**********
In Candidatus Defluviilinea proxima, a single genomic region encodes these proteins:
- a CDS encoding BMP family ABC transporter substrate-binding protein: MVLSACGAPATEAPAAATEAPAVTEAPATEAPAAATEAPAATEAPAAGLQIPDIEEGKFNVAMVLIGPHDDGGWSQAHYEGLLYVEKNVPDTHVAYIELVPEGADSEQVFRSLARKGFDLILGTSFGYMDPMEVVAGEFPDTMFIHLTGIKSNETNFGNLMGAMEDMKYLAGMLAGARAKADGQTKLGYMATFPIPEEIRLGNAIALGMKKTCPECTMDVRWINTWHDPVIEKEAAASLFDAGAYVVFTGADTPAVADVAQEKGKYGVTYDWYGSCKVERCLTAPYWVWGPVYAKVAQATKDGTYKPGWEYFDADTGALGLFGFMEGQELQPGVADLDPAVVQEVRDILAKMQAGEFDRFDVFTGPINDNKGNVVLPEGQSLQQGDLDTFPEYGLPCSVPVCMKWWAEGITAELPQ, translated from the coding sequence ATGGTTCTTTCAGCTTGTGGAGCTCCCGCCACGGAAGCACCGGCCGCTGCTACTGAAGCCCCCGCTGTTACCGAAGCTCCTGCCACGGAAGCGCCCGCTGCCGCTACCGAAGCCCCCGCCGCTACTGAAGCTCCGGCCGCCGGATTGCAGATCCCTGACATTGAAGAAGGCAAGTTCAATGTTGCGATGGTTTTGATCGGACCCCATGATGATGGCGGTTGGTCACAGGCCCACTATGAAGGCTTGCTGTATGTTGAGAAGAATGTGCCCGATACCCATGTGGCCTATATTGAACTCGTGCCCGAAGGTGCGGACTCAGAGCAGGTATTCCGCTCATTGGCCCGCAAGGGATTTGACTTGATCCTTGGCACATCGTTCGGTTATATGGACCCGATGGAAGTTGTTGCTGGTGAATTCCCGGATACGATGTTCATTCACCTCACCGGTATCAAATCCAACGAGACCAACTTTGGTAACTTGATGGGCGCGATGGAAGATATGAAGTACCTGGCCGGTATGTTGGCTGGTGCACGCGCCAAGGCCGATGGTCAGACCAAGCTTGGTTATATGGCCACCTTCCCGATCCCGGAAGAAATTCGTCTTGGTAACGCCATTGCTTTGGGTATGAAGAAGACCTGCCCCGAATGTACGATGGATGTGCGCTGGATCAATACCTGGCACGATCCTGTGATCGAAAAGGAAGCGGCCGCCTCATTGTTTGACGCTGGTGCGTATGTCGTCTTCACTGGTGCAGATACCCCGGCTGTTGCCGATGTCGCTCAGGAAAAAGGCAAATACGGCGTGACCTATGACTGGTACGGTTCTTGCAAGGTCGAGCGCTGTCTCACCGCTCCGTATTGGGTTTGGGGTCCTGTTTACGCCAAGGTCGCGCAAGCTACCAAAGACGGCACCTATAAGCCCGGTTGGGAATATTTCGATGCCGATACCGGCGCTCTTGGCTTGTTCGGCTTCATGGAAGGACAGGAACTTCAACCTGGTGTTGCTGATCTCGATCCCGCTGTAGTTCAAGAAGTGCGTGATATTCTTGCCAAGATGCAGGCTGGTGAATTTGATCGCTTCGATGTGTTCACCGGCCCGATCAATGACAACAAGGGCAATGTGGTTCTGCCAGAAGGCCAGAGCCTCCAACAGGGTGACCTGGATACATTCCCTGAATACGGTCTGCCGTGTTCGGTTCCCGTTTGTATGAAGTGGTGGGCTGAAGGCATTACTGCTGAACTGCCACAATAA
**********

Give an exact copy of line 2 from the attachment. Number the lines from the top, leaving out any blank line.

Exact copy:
- a CDS encoding BMP family ABC transporter substrate-binding protein: MVLSACGAPATEAPAAATEAPAVTEAPATEAPAAATEAPAATEAPAAGLQIPDIEEGKFNVAMVLIGPHDDGGWSQAHYEGLLYVEKNVPDTHVAYIELVPEGADSEQVFRSLARKGFDLILGTSFGYMDPMEVVAGEFPDTMFIHLTGIKSNETNFGNLMGAMEDMKYLAGMLAGARAKADGQTKLGYMATFPIPEEIRLGNAIALGMKKTCPECTMDVRWINTWHDPVIEKEAAASLFDAGAYVVFTGADTPAVADVAQEKGKYGVTYDWYGSCKVERCLTAPYWVWGPVYAKVAQATKDGTYKPGWEYFDADTGALGLFGFMEGQELQPGVADLDPAVVQEVRDILAKMQAGEFDRFDVFTGPINDNKGNVVLPEGQSLQQGDLDTFPEYGLPCSVPVCMKWWAEGITAELPQ, translated from the coding sequence ATGGTTCTTTCAGCTTGTGGAGCTCCCGCCACGGAAGCACCGGCCGCTGCTACTGAAGCCCCCGCTGTTACCGAAGCTCCTGCCACGGAAGCGCCCGCTGCCGCTACCGAAGCCCCCGCCGCTACTGAAGCTCCGGCCGCCGGATTGCAGATCCCTGACATTGAAGAAGGCAAGTTCAATGTTGCGATGGTTTTGATCGGACCCCATGATGATGGCGGTTGGTCACAGGCCCACTATGAAGGCTTGCTGTATGTTGAGAAGAATGTGCCCGATACCCATGTGGCCTATATTGAACTCGTGCCCGAAGGTGCGGACTCAGAGCAGGTATTCCGCTCATTGGCCCGCAAGGGATTTGACTTGATCCTTGGCACATCGTTCGGTTATATGGACCCGATGGAAGTTGTTGCTGGTGAATTCCCGGATACGATGTTCATTCACCTCACCGGTATCAAATCCAACGAGACCAACTTTGGTAACTTGATGGGCGCGATGGAAGATATGAAGTACCTGGCCGGTATGTTGGCTGGTGCACGCGCCAAGGCCGATGGTCAGACCAAGCTTGGTTATATGGCCACCTTCCCGATCCCGGAAGAAATTCGTCTTGGTAACGCCATTGCTTTGGGTATGAAGAAGACCTGCCCCGAATGTACGATGGATGTGCGCTGGATCAATACCTGGCACGATCCTGTGATCGAAAAGGAAGCGGCCGCCTCATTGTTTGACGCTGGTGCGTATGTCGTCTTCACTGGTGCAGATACCCCGGCTGTTGCCGATGTCGCTCAGGAAAAAGGCAAATACGGCGTGACCTATGACTGGTACGGTTCTTGCAAGGTCGAGCGCTGTCTCACCGCTCCGTATTGGGTTTGGGGTCCTGTTTACGCCAAGGTCGCGCAAGCTACCAAAGACGGCACCTATAAGCCCGGTTGGGAATATTTCGATGCCGATACCGGCGCTCTTGGCTTGTTCGGCTTCATGGAAGGACAGGAACTTCAACCTGGTGTTGCTGATCTCGATCCCGCTGTAGTTCAAGAAGTGCGTGATATTCTTGCCAAGATGCAGGCTGGTGAATTTGATCGCTTCGATGTGTTCACCGGCCCGATCAATGACAACAAGGGCAATGTGGTTCTGCCAGAAGGCCAGAGCCTCCAACAGGGTGACCTGGATACATTCCCTGAATACGGTCTGCCGTGTTCGGTTCCCGTTTGTATGAAGTGGTGGGCTGAAGGCATTACTGCTGAACTGCCACAATAA